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  1. Technology
January 24, 1993


By CBR Staff Writer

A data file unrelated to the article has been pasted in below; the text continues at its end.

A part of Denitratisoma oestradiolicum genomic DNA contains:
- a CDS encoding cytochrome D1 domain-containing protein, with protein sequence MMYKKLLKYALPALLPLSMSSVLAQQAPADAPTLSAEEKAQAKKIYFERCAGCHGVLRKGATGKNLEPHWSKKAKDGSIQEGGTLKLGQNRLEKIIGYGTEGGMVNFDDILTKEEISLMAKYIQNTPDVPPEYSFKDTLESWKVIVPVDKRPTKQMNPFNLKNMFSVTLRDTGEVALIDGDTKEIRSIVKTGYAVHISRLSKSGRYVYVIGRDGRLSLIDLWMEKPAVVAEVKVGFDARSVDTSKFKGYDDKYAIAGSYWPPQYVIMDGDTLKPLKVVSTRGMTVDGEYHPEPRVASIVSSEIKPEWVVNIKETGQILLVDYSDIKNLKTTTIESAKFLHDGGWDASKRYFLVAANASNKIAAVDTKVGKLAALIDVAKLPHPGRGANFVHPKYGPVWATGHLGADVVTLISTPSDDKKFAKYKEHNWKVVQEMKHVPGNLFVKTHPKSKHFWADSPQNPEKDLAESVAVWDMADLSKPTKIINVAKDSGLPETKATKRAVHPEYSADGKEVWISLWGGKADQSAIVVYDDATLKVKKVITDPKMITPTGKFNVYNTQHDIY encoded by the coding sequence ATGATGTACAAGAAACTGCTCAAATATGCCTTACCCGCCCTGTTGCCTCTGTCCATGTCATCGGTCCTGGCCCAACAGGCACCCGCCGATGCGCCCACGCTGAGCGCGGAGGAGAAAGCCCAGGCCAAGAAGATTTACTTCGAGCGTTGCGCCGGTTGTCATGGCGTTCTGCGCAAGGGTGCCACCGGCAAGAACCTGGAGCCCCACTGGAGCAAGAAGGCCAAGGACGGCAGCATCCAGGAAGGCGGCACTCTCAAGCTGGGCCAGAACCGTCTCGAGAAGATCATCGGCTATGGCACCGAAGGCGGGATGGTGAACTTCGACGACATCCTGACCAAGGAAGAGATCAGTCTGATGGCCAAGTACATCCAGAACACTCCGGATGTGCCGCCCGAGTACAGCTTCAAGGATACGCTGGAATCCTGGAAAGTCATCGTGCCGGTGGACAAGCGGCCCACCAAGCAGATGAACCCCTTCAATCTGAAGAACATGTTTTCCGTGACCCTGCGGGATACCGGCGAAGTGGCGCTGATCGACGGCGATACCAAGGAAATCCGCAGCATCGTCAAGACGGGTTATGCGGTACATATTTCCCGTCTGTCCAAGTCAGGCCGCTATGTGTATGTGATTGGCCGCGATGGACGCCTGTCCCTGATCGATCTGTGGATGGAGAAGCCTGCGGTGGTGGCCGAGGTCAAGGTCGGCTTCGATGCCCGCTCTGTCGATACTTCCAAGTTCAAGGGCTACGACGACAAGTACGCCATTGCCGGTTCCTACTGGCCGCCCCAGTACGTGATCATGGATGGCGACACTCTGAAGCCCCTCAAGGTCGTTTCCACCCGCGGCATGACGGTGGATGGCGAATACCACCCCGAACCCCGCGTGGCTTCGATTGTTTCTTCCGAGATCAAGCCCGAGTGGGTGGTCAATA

The world has changed radically over the past five years since Cray Research Inc refugee Steve Chen set up his Supercomputer Systems Inc in Eau Claire, Wisconsin. Cray is finding it harder and harder to grow its monolithic supercomputers as the world edges towards parallel systems with the view that they will be able to take over many of the tasks presently handled by today’s vector processors, and you can’t enter an IBM lab these days without stumbling over some kind of parallel processing development project. So it should come as no surprise that the New York Times, quoting people familiar with the project, should have reported on Friday that IBM, which can no longer afford to squander money on things that might come good, has decided to stop financing Supercomputing Systems. The company has several other industrial and government partners, including Boeing Co, Du Pont Co, Ford Motor Co and the National Security Agency, but IBM’s $100m-plus represents about half the total raised by the company, and IBM has also supplied top managers to the company. IBM had originally agreed to help finance the project through to the end of 1992, and has since been helping Supercomputing Systems to meet its payroll on a week-by-week basis. Supercomputing Systems declined to comment on its sources of money; IBM would not go beyond saying it had met its commitments. The company is said to be scouring the globe for funds and has retained Technologies, Strategies & Alliances in Menlo Park to look for a new partner to replace IBM, but the SS-1 is now not likely to come to market.

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